Asperger syndrome

What is Asperger Syndrome?

Asperger syndrome is one of the autism spectrum disorders (ASD) and is a developmental disorder affecting how the brain processes information.

What is the cause of Asperger Syndrome?

Experts are divided as to what causes Asperger syndrome. The most current research suggests the possibility of both a neurological and genetic cause. This means that in some families there will be more than one child, or family member, with ASD.

How is Asperger Syndrome diagnosed?

Due to the nature of the symptoms and presentation of Aspergers it can take a number of years before the pattern of behaviour is linked to Asperger syndrome.This can be a source of concern for parents as they may have been aware for some time that their child’s behaviour is different from children of a similar age.

A diagnosis of Asperger syndrome is usually made following an in-depth assessment of the child’s skills and abilities by a paediatrician, often working with a team of specialists, such as a psychologist and speech pathologist.

The assessment will usually include questions about social and emotional abilities, communication skills, learning abilities, movement skills and special interests.

This assessment may be conducted over several days, in the home, at a clinic, or at kindergarten or school. While the diagnostic process is often a lengthy one, it is crucial to providing the person with the best possible care.

What are the symptoms of Asperger Syndrome?

The symptoms and signs of Asperger syndrome vary but may include:

  • Difficulty in creating relationships and forming friendships.
  • Preferring to play alone or with older children and adults.
  • Difficulty with actual communication despite apparently good language skills.
  • Difficulty in comprehending that effective communication requires listening as well as talking.
  • A tendency to take a very literal understanding of what has been said.
  • Difficulty or inability to manage and comprehend typical rules of social behaviour, the feelings of others and difficulty ‘reading’ body language.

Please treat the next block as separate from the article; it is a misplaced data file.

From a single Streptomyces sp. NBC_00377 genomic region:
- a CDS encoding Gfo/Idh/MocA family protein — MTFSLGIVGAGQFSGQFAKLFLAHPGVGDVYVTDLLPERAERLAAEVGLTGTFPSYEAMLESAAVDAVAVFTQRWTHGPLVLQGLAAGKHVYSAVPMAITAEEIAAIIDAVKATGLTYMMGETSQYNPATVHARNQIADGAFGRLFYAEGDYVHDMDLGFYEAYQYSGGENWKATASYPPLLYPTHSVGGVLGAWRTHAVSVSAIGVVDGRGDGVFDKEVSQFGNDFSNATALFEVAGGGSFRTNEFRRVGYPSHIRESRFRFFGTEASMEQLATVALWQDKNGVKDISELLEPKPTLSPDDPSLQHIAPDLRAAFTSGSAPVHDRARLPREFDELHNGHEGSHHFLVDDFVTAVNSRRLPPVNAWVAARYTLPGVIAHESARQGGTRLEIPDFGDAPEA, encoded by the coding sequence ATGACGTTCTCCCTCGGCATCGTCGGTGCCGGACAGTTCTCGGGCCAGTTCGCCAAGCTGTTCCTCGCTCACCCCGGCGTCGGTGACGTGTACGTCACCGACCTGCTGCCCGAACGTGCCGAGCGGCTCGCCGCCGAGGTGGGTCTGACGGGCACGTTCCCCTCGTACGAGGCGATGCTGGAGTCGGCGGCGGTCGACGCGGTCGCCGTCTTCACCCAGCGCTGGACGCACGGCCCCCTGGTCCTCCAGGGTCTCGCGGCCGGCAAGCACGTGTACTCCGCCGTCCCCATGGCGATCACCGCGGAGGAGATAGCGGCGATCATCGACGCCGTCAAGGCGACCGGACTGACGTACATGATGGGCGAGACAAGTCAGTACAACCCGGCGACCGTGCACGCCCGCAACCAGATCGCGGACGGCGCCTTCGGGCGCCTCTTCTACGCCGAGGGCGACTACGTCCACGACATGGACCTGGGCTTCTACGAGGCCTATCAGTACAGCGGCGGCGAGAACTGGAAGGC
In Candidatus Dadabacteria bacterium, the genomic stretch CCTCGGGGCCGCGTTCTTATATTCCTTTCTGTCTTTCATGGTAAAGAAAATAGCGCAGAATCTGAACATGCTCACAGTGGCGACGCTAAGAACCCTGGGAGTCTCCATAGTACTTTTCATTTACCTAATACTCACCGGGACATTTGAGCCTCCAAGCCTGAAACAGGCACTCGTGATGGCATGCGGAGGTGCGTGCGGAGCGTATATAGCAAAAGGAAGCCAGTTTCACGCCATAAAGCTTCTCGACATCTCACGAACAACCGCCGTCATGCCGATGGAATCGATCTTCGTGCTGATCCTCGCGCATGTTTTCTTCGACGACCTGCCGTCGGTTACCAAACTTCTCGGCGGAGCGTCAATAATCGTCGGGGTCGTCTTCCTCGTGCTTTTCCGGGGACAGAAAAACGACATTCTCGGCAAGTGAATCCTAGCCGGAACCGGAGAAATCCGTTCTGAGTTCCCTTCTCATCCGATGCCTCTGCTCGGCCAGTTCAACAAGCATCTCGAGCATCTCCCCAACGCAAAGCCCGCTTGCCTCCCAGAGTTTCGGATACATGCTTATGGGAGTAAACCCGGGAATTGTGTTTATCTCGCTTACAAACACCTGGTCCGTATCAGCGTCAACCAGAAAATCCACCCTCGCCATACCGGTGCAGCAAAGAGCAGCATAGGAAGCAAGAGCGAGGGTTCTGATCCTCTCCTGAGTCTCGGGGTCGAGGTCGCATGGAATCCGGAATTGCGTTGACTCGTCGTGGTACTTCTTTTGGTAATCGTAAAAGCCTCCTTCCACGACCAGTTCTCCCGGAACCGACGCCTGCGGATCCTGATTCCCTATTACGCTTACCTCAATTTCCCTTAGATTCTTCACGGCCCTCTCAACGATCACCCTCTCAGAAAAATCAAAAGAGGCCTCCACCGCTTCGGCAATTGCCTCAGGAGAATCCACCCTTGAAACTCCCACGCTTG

• Behaviour can vary from mildly unusual, eccentric or ‘odd’, to quite aggressive and difficult.
  • Insistence of living with a set of rules and rituals that all family members must follow.
  • Visible frustration when things do not happen as they want.
  • Overly sensitive to criticism.
  • A narrow field of interests and an ability/desire to learn all there is to know about a specific topic.

What is the treatment for Asperger Syndrome?

Despite the fact there is no cure or specific treatment for Asperger syndrome, social skills training can be helpful.

Similarly simply having a confirmed diagnosis can help family members and others to understand the behaviours and feelings of a person with Asperger syndrome.

Asperger Syndrome and autism

Asperger syndrome is one of the autism spectrum disorders (ASD). This means that people with Asperger syndrome can display a wide range of behaviours and social skills, and no two individuals will have the same set of characteristics.

Some people will demonstrate skills that are mostly in line with their peers, while others may present with odd behaviours. Other people will appear to be significantly different from their peers.

Where to get help


  • Asperger syndrome is an autism spectrum disorder (ASD).
  • People with Asperger syndrome view the world differently and have difficulty with social, emotional and communication skills. They are often seen as eccentric.
  • There is no cure, but support, understanding, routine and training can assist.

This publication is provided for education and information purposes only. It is not a substitute for professional medical care. Information about a therapy, service, product or treatment does not imply endorsement and is not intended to replace advice from your healthcare professional. Readers should note that over time currency and completeness of the information may change. All users should seek advice from a qualified healthcare professional for a diagnosis and answers to their medical questions.

See also

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